dr Wojtek Rappak (PUNO)
Some reflections in commemoration of the 80th anniversary of the Warsaw Ghetto Uprising
Time: Apr 19, 2023 06:00 PM London
Meeting ID: 880 0066 5951
Exactly 80 years ago, on April 19th 1943, about a thousand young Jewish fighters attacked various German positions in the Warsaw ghetto. The attack took the Germans by surprise, some reports even say that they were shocked to be attacked by Jews. After a day of setbacks, the Germans appointed a new commander, General Jurgen Stroop, who initiated a brutal counterattack aimed at the complete destruction of the Warsaw ghetto, its Jewish fighters and its remaining inhabitants. Commanding a force of over 2000 fully-armed Gestapo, Waffen-SS and other units, it took Stroop nearly two months to defeat the Jews. And on the 16th of May, nearly two months after the start of the uprising, in a report to his superiors, Stroop declared that ‘the Jewish district of Warsaw no longer exists’. The ghetto was in ruins, almost all of the fighters were dead, and about 60,000 inhabitants who were still hiding in the ghetto bunkers were sent to be murdered in Treblinka or shot en route. And yet the Warsaw Ghetto Uprising was a triumph of Jewish armed resistance. To all the exhausted inhabitants of the Ghetto, death must have seemed inevitable, survival unlikely. To the Ghetto fighters, a Jewish resistance force ensured that Stroop’s forces paid a price, the fighters died with honour. There is another aspect of their heroism: there was some help from the Polish or the ‘aryan’ side of the ghetto, but in broad terms, the Ghetto fighters fought alone. In London on May 13th, Szmul Zygielbojm, the Bundist member of the Polish National Council, committed suicide to express his ‘profound protest against the inaction in which the world watches and permits the destruction of the Jewish people’. This talk will include a brief account of the wartime context of the Ghetto Uprising, the reasons for its importance and the need for its commemoration.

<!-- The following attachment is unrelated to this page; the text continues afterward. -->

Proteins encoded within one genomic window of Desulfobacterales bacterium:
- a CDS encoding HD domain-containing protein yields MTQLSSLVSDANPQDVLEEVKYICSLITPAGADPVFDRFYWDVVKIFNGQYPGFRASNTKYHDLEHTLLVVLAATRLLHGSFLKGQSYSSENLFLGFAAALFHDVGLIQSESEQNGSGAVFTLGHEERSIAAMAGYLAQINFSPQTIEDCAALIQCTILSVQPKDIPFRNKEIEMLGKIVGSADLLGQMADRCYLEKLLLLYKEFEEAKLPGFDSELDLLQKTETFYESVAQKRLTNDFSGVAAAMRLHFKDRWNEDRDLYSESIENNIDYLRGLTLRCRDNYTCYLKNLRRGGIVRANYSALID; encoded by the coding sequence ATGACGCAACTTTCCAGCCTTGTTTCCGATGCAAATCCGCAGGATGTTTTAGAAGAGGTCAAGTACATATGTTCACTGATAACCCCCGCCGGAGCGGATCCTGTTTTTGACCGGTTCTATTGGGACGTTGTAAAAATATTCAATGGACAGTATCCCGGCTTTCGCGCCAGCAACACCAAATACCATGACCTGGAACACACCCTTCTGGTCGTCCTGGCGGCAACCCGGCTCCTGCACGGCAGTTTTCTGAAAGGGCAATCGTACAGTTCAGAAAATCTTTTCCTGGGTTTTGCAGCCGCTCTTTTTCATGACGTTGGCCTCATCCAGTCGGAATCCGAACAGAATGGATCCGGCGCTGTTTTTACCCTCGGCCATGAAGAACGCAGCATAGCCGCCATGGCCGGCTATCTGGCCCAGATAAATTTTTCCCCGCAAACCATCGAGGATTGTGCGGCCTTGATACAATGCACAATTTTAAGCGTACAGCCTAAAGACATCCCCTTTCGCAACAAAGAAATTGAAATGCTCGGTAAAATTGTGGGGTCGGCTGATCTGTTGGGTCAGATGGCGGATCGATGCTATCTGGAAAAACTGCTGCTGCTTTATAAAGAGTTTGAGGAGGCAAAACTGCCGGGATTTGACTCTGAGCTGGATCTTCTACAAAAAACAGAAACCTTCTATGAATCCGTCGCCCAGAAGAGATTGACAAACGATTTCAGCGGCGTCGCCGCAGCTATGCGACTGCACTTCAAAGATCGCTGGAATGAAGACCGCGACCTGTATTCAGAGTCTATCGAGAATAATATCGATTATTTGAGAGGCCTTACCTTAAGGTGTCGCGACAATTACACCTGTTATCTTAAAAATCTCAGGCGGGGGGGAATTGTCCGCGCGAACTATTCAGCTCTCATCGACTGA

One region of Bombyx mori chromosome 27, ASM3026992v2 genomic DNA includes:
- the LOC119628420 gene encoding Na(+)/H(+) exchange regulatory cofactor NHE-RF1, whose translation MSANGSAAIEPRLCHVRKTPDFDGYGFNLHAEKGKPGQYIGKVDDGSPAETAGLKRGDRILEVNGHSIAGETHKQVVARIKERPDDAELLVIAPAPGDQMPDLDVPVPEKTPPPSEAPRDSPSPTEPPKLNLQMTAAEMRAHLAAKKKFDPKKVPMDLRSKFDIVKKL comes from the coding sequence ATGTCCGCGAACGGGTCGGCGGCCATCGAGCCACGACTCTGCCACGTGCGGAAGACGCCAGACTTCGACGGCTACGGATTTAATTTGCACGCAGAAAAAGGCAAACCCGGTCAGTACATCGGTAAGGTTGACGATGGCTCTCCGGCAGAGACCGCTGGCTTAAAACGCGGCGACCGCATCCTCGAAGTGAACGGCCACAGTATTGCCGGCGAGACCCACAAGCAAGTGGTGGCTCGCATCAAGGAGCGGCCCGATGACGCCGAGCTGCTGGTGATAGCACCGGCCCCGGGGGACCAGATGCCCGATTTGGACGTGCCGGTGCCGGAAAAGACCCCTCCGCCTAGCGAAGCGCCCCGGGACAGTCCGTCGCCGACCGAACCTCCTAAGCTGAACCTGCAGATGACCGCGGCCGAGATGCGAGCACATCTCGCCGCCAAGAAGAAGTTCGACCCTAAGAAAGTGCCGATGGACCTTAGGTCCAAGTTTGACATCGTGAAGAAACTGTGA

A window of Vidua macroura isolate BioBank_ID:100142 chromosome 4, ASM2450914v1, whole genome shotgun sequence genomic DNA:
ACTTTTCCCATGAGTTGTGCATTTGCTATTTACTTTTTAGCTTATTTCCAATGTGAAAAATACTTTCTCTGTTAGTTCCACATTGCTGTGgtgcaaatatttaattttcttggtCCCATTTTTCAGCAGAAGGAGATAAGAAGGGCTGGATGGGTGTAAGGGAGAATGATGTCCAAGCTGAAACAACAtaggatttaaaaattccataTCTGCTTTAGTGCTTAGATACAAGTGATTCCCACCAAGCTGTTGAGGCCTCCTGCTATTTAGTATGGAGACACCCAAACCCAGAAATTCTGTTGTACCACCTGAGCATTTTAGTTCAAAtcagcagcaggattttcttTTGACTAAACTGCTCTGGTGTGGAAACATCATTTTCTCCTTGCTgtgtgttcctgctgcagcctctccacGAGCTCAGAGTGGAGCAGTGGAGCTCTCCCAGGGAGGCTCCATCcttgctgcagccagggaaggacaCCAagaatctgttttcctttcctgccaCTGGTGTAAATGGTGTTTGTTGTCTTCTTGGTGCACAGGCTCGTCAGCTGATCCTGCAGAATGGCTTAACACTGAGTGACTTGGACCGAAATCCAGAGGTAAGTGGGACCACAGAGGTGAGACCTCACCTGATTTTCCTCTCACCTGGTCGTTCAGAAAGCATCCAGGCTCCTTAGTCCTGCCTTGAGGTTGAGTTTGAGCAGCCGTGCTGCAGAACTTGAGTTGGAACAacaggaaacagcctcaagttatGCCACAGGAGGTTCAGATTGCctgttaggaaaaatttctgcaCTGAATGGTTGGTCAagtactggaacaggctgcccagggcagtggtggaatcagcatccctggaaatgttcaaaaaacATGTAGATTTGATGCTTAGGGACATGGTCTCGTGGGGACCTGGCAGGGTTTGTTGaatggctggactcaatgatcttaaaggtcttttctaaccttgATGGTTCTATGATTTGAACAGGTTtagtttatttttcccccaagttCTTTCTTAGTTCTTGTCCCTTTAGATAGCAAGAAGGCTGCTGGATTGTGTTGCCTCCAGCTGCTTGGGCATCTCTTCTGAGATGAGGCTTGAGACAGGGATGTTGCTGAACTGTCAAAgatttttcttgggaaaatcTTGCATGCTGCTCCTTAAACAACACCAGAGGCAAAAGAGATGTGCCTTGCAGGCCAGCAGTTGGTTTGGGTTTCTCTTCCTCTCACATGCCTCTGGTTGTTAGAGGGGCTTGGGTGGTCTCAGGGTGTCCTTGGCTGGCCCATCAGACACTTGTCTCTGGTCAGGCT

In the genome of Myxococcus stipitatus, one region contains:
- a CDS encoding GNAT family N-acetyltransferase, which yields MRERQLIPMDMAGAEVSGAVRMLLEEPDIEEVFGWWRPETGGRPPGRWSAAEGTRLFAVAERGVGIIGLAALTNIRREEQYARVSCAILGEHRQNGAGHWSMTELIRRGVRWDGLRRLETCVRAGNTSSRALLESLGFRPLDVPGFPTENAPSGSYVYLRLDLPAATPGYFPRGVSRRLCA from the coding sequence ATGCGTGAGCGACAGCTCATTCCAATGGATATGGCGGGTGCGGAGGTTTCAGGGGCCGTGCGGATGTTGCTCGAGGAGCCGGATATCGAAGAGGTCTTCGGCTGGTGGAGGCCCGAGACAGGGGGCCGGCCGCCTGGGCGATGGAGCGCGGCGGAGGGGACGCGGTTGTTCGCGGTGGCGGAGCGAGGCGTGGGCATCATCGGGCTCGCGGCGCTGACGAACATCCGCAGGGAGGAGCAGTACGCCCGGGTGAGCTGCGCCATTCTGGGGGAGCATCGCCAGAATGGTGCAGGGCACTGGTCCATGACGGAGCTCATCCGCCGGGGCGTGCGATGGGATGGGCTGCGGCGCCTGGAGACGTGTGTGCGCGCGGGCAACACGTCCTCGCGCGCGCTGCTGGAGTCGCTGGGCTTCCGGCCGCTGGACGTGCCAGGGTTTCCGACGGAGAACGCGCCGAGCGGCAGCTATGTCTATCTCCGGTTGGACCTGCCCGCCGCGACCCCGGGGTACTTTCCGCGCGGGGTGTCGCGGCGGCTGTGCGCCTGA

Wojtek Rappak was born in Gdańsk and studied philosophy and history in Canada, Warsaw, Paris and London. He gained his first doctorate from King’s College, University of London, for research into the foundations of logic and the early philosophy of Ludwig Wittgenstein. His supervisor was the late Peter Winch. In 2021 he was awarded his second doctorate, from University College London (UCL), after submitting a history dissertation which examined the archival evidence on how Jan Karski tried to alert Western leaders about the Holocaust. His supervisor was Antony Polonsky, a world authority on Jewish history, at UCL’s Hebrew and Jewish Studies department. Wojtek is a Reader in history at the Institute of European Culture at the London-based Polish University Abroad (PUNO). He is also an expert on the application of logical principles in the design of automated systems that use large, industrial-scale databases. He is a co-founder and a director of Rational Commerce Ltd., which offers this expertise to customers in the financial, manufacturing and government sectors. Wojtek has published articles in journals in Britain, Poland and Israel. All of them deal with various aspects of World War Two, Jan Karski and the Holocaust. He presented papers and gave talks at conferences in London, Jerusalem, Warsaw and Gdańsk. He is currently preparing a book which will present a new view of Jan Karski and his time.